China has faced international pressure to grant its most prominent dissident complete freedom and let him leave the country since he was transferred from prison to the hospital after being diagnosed with terminal liver cancer in late May.  

Two foreign cancer specialists examined Liu on Saturday and said he could still safely leave the country, contradicting their Chinese counterparts.  But US oncology expert Joseph Herman from the University of Texas’ MD Anderson Cancer Centre and German doctor Markus Buchler of Heidelberg University warned in a statement that “the medical evacuation would have to take place as quickly as possible”.

Doctors filmed without permission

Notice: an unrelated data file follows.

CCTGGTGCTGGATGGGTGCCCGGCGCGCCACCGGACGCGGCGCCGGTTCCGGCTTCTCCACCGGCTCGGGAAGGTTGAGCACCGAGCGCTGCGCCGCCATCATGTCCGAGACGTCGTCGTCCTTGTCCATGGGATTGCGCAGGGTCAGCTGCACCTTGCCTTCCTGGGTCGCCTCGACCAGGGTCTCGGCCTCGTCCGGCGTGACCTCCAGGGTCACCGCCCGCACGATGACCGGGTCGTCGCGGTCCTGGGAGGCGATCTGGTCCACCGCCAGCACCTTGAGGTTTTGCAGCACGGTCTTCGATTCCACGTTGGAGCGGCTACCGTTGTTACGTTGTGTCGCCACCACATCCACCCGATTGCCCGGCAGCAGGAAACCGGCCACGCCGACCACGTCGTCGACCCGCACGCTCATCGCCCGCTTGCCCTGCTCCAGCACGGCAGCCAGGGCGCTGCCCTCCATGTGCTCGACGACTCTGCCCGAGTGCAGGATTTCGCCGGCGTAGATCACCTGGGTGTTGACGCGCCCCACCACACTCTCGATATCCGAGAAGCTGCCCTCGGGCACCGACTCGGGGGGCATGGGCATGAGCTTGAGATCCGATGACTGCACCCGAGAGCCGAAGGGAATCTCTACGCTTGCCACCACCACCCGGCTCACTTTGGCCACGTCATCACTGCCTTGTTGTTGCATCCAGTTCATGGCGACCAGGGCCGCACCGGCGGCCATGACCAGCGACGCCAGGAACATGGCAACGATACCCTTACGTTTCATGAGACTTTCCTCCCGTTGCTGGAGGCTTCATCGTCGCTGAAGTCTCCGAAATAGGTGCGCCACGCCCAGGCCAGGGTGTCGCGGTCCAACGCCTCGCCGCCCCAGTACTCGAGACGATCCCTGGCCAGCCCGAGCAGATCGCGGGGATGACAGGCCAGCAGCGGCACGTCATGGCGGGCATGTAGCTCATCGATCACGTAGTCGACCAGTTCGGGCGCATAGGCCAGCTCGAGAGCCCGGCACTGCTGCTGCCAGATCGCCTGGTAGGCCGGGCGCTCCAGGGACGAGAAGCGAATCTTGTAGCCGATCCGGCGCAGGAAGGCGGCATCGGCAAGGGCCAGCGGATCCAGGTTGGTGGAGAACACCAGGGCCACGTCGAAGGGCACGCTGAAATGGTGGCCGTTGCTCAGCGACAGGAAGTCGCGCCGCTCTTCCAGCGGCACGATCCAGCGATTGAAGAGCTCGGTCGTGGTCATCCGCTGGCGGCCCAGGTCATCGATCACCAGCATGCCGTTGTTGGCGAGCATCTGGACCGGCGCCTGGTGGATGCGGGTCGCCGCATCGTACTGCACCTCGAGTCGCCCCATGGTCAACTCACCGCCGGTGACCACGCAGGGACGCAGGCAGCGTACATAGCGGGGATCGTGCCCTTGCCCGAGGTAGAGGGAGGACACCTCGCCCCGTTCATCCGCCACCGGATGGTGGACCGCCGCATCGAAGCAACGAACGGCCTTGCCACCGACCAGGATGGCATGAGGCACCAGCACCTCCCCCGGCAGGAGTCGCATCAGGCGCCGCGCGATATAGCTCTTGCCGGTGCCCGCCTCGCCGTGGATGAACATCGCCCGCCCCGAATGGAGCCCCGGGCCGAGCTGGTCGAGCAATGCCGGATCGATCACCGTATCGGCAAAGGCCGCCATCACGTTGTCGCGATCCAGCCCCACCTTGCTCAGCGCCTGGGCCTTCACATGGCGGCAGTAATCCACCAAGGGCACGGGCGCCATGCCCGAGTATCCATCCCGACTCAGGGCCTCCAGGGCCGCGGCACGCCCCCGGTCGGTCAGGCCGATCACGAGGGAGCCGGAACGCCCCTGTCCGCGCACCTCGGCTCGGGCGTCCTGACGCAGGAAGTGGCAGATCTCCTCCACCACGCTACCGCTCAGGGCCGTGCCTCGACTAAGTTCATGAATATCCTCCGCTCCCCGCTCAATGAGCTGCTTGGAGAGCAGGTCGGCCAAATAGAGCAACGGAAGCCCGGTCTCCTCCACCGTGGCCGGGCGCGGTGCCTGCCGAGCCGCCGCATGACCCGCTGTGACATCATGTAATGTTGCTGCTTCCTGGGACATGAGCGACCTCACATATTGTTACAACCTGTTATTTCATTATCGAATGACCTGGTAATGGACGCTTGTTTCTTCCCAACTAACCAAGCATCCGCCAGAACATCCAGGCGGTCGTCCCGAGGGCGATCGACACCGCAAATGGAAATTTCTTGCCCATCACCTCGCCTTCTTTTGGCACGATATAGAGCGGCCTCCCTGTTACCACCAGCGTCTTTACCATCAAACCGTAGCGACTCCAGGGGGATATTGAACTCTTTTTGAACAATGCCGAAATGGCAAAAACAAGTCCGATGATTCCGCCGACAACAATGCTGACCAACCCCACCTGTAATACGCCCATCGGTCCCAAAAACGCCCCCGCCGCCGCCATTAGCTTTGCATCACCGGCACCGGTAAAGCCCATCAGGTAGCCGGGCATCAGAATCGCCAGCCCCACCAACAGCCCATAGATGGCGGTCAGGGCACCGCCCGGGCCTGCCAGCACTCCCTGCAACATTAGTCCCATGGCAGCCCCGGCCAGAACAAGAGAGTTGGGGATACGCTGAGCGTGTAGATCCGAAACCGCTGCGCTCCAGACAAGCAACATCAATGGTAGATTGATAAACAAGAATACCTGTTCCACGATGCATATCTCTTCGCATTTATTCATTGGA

A couple of video clips of Liu have appeared on YouTube, which is blocked in China, since his sickness came to light and on Sunday, two new ones were posted in which two foreign men, apparently the German and US doctors, appeared to praise the quality of care Liu has received.  

One clip showed Chinese doctors asking whether there was any better treatment possible for Liu, followed by a man, identified in text posted with the video as German doctor Markus Buechler, saying: “I don’t think we can do better in Germany.”

In another clip, Buechler was seen telling Liu’s wife that they considered their invitation a sign that Chinese doctors wanted to do their best to care for Liu.